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    painting of a crucifix in the woods

    With Mary at the Foot of the Cross

    Meeting Extreme Violence with Nonviolent Response

    By Brandon James O’Neil

    February 23, 2021
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    • Mario scorziello

      Thank you for article. A timely word for our present condition. When everyone is clamoring over rights Jesus is asking us to do as he did, pick up our cross and follow him. Blessings to you all. Jesus is LORD.

    Depictions of Jesus’ crucifixion are often sanitized, his white, unbroken body suspended delicately from a few nails on a tidy, well-made cross. Students of the Bible are sometimes shocked to learn the gruesome details of this mode of execution, including the additional humiliations that Jesus received on Passion Week. The four gospels depict the scene as the coming together of national, local, and personal grudges – with foreign military occupiers, local religious leaders, and one betraying disciple using the Galilean healer and prophet as an outlet for bloodthirst. It is no wonder that the finger pointing has continued for nearly two thousand years. Pontius Pilate tried to wash his hands of the death, but the question of who killed Jesus can only be answered with the recognition that they all did – Jew and gentile, Jesus’ friends and his enemies.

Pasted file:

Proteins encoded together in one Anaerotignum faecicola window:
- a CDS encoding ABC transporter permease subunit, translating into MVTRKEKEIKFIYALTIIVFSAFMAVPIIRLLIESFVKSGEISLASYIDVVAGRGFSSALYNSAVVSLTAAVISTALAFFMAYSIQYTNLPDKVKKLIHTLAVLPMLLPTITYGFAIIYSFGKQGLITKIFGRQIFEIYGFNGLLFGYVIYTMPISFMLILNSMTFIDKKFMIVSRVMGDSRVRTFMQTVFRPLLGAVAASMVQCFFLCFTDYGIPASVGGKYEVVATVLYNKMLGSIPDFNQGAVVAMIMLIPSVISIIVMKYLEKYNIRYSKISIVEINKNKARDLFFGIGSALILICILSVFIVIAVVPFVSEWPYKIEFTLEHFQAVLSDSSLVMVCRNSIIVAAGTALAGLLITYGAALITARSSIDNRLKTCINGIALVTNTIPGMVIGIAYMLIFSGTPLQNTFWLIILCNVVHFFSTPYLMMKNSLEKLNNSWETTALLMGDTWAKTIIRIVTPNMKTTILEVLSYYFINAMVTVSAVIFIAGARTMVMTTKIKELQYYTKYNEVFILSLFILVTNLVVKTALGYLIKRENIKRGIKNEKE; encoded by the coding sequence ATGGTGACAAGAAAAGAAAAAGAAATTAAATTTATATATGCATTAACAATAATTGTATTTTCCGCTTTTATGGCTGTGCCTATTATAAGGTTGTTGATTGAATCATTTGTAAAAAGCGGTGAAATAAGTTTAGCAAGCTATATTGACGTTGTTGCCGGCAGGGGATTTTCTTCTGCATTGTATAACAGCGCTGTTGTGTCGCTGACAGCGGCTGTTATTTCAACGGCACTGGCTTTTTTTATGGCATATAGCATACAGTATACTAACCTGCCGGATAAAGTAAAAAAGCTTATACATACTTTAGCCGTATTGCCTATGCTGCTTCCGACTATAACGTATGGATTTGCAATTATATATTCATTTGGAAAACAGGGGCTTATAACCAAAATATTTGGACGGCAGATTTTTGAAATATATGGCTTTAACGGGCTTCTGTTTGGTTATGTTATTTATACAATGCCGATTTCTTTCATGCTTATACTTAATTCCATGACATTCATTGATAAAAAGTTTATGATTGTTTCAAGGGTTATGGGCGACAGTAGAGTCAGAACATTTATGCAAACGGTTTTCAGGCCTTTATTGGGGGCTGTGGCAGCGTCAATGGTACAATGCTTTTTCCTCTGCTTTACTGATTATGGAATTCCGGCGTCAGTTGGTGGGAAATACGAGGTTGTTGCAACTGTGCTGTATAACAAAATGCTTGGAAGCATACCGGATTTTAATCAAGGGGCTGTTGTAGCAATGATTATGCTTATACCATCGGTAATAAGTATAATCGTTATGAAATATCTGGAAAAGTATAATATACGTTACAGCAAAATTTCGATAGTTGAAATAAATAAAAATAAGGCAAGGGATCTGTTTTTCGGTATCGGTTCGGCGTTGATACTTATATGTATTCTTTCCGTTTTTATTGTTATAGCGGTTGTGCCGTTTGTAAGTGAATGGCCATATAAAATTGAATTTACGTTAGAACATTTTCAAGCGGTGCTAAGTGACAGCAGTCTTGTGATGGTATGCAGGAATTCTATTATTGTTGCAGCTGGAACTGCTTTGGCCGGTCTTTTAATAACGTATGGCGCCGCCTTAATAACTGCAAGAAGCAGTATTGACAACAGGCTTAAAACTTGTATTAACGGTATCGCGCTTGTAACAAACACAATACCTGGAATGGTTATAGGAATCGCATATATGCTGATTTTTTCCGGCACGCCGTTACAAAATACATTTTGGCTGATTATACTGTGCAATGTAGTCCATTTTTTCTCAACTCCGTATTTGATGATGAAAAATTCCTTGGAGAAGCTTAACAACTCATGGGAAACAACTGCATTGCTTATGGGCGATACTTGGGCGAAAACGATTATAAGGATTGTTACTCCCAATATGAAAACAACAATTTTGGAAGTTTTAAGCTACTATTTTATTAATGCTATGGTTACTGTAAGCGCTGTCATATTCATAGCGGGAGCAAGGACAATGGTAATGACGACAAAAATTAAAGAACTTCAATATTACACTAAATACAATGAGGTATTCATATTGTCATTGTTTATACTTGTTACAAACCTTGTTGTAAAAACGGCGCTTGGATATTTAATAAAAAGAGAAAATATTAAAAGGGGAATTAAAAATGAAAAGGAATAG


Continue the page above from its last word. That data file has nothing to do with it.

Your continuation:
The mothers’ cry is not a languished prayer of victimhood but a hopeful recognition of their ability to help bring God’s peace to their family, neighborhood, and nation.

    The all-too-human tendency to perpetuate violence ended up killing Jesus. But when a loyal disciple took up a sword to defend his master against the police coming to arrest him, Jesus detached himself entirely from this all-too-human tendency: “Put your sword back into its place; for all who take the sword will perish by the sword” (Matt. 26:52). And again, “If my kingdom were from this world, my followers would be fighting to keep me from being handed over to the Jews. But as it is, my kingdom is not from here” (John 18:36).